Hugo's - The chef/owner, Hugo Ortega, enjoys seasonal cooking. In cold weather, he will often make a delicious seafood soup Zihuatanejo-style, flavoured with a little chile guajillo, a black sauce made from chile morita, and a rich, fresh-tasting fish stock. The specialty is the homemade Mexican hot chocolate, which is truly delicious, but so were the margaritas. Keep an eye out for daily specials. Main courses $13-$25 and reservations are recommended. 1602 Westheimer Rd. Tel: 713/524-7744.

Houston Bars & Clubs

La Carafe - Has been around for ages, and is the oldest commercial building in the city. The jukebox is something of a relic, too, with the most eclectic mix possible and some obscure choices and the crowd is mostly older downtowners. For atmosphere, this spot can not be beaten. 813 Congress. Tel: 713/229-9399.

Marfreless - A bar with a unique flavour. The background music is always classical, and alcoves here and there are considered romantic. The beverage list is quite substancial and you can count on some complementary snacks to stop the beverages from hitting the spot too soon. 2006 Peden. Tel: 713/528-0083.

The Laff Stop - By far the best place for stand-up comedy in Houston. Many of the acts have a biting edge and are not appropriate for kids. There are usually three to four acts a night and you can expect to pay between $10 and $20 per night. 1952-A W. Gray Street. Tel: 713/524-2333.

Blanco's - A Texas-style honky-tonk spot that attracts all sorts of people. Lots of good Texas bands like to play here, so it's a good opportunity to see a well-known band in a small venue. The cover ranges from $5 to $15. Located at 3406 W. Alabama, between Kirby Drive and Buffalo Speedway. Tel: 713/439-0072.

Houston children's activities

Children's Museum of Houston - The Children's Museum was created to provide a place where children can engage the world around them, a place that will spark their imaginations, and a place where they will learn the joy of discovery. The museum's staff have developed such fun interactive exhibits as Bubble Lab and Kid-TV, which gives kids the opportunity to imitate what they see on the tube while giving them a behind-the-scenes understanding of television production. Tot Spot, an exhibit that focuses on the 6-month to 3-year-old crowd, helps to build motor skills through ingenious forms of play. The museum is for children up to 12 years old. Admission is $5 per person, free for children under 2. 1500 Binz Street. Tel: 713/522-1138.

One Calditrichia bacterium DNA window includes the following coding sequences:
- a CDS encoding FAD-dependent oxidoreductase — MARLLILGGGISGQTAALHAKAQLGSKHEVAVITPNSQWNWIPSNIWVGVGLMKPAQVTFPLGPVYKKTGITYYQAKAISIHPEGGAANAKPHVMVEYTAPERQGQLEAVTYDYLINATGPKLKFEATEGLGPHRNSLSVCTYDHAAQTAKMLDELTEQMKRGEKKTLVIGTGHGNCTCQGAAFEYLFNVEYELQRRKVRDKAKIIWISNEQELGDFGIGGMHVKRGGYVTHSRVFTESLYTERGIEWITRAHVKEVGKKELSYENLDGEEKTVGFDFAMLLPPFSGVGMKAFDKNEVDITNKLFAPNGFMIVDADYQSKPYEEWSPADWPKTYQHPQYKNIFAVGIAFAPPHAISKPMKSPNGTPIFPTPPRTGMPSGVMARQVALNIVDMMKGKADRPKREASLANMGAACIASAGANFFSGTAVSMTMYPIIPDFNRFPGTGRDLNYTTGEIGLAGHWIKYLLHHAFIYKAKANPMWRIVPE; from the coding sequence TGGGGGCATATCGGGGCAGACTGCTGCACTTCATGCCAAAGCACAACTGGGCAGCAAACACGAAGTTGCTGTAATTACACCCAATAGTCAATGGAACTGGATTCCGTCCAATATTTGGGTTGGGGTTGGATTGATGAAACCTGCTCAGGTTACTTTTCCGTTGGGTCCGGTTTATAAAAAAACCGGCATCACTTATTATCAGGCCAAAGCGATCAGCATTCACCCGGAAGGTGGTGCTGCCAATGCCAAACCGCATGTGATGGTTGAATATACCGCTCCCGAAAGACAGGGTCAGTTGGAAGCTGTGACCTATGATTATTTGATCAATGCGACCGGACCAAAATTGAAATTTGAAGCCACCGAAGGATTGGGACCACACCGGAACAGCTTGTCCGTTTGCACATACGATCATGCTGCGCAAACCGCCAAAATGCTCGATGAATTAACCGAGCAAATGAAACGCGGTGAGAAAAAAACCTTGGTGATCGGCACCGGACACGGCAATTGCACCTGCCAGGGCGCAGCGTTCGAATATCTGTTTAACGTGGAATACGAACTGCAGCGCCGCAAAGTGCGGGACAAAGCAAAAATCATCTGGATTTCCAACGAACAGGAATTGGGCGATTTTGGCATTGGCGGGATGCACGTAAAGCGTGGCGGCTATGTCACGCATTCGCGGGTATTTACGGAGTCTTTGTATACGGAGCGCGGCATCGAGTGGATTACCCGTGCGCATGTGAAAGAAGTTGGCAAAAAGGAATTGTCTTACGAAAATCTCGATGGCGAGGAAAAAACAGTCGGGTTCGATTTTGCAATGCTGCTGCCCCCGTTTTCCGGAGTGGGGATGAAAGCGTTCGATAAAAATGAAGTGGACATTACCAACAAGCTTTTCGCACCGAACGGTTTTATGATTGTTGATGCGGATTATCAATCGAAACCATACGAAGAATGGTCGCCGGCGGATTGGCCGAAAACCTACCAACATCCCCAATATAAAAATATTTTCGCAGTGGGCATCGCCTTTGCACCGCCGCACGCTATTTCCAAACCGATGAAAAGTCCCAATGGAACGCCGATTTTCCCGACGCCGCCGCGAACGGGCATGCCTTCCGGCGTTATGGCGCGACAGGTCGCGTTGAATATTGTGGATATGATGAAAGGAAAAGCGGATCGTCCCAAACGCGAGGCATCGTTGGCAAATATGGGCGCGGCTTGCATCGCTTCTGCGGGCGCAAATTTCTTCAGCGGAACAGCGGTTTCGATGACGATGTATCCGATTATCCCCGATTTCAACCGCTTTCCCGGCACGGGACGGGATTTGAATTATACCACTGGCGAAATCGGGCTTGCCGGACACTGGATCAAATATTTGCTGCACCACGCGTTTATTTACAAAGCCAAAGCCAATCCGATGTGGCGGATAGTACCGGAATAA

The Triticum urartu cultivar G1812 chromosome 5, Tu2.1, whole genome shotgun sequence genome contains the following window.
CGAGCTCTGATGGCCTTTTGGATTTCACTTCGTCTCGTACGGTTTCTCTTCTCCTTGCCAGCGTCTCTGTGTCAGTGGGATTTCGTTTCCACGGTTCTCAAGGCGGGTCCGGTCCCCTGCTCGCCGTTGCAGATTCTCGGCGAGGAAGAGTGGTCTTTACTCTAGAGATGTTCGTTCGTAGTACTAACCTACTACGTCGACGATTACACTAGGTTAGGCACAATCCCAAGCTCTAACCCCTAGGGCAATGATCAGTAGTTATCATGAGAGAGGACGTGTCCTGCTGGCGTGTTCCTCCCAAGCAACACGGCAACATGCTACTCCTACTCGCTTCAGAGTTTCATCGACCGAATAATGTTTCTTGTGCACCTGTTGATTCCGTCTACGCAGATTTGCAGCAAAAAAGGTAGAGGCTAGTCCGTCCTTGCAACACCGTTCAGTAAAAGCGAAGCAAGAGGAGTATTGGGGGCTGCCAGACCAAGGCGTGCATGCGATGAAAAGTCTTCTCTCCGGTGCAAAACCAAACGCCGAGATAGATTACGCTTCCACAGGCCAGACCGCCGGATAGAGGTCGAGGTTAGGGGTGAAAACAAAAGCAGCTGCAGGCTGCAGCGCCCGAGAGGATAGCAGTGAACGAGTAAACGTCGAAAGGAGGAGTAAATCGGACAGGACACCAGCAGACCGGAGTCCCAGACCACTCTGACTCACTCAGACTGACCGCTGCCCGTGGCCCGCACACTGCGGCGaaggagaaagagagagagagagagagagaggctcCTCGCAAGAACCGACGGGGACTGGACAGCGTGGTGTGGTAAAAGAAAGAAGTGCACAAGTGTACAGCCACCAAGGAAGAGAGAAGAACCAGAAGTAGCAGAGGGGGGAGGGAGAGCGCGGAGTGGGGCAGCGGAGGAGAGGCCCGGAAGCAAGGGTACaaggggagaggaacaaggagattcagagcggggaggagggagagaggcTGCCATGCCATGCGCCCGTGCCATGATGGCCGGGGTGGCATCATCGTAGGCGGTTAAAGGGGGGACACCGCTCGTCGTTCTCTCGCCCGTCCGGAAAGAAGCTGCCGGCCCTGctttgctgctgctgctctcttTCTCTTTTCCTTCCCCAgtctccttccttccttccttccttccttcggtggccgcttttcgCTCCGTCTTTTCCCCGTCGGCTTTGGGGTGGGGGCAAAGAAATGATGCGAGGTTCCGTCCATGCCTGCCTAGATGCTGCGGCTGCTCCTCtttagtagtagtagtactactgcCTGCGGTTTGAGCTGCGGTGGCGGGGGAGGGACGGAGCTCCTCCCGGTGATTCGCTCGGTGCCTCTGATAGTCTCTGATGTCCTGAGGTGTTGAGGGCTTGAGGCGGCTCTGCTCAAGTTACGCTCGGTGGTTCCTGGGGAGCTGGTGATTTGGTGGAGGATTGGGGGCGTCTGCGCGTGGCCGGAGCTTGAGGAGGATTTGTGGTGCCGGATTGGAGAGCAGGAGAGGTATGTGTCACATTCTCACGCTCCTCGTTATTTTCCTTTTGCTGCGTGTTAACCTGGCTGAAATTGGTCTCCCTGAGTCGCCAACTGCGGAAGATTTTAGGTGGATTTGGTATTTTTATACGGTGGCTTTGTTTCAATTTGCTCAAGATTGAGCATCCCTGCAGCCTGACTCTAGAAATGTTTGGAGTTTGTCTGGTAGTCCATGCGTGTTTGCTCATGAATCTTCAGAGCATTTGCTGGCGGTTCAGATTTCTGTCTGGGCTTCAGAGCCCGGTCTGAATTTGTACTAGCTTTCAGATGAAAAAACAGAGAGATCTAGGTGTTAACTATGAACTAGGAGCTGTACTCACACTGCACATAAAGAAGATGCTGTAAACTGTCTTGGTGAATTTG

SplashTown - Special events are held and live entertainment is on offer throughout the season. SplashTown is larger and has a few more rides than WaterWorld. It's full of water rides and games with a mixture of chutes and slides that you ride with or without a raft or other device, and it requires a sturdy bathing suit. SplashTown is a 45-minute drive from downtown, Northbound I-45 at Louetts Rd., Spring. Admission is $24 adults, $18 children under 48 inches. Tel: 281/355-3300.

Six Flags AstroWorld - This 75-acre park offers several high-tech roller coasters, performance venues, and theme areas. Highlights include: the Serial Thriller, a roller coaster that has you suspended in a seat while it twirls you through seven inversions. In Dungeon Drop you can experience free fall, and the Texas Tornado steel roller coaster does four loops at breakneck speed. Most rides are for children 48 inches or taller. Themed areas, such as the one based on Warner Bros. Looney Tunes characters offers some entertainment for smaller or younger children. Admission: $36 adults, $18 children under 48 inches, free for children under 3. 9001 Kirby Dr. Tel: 713/799-1234.